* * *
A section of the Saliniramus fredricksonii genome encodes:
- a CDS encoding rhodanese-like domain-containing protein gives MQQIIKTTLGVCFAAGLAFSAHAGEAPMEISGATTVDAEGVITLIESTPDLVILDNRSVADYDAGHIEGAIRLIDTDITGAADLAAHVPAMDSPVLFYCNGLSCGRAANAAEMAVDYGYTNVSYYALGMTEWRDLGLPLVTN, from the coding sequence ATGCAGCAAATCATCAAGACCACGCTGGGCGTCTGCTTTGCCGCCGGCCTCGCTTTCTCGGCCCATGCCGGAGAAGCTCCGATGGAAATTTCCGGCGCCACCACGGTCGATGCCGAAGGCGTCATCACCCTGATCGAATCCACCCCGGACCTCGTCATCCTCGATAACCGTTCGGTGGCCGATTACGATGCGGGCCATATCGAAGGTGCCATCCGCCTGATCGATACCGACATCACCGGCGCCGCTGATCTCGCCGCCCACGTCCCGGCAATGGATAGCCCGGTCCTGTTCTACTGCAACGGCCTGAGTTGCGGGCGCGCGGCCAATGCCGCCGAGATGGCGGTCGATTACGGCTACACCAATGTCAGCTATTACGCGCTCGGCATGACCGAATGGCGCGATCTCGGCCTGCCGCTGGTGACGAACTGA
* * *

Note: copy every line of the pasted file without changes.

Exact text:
A section of the Saliniramus fredricksonii genome encodes:
- a CDS encoding rhodanese-like domain-containing protein gives MQQIIKTTLGVCFAAGLAFSAHAGEAPMEISGATTVDAEGVITLIESTPDLVILDNRSVADYDAGHIEGAIRLIDTDITGAADLAAHVPAMDSPVLFYCNGLSCGRAANAAEMAVDYGYTNVSYYALGMTEWRDLGLPLVTN, from the coding sequence ATGCAGCAAATCATCAAGACCACGCTGGGCGTCTGCTTTGCCGCCGGCCTCGCTTTCTCGGCCCATGCCGGAGAAGCTCCGATGGAAATTTCCGGCGCCACCACGGTCGATGCCGAAGGCGTCATCACCCTGATCGAATCCACCCCGGACCTCGTCATCCTCGATAACCGTTCGGTGGCCGATTACGATGCGGGCCATATCGAAGGTGCCATCCGCCTGATCGATACCGACATCACCGGCGCCGCTGATCTCGCCGCCCACGTCCCGGCAATGGATAGCCCGGTCCTGTTCTACTGCAACGGCCTGAGTTGCGGGCGCGCGGCCAATGCCGCCGAGATGGCGGTCGATTACGGCTACACCAATGTCAGCTATTACGCGCTCGGCATGACCGAATGGCGCGATCTCGGCCTGCCGCTGGTGACGAACTGA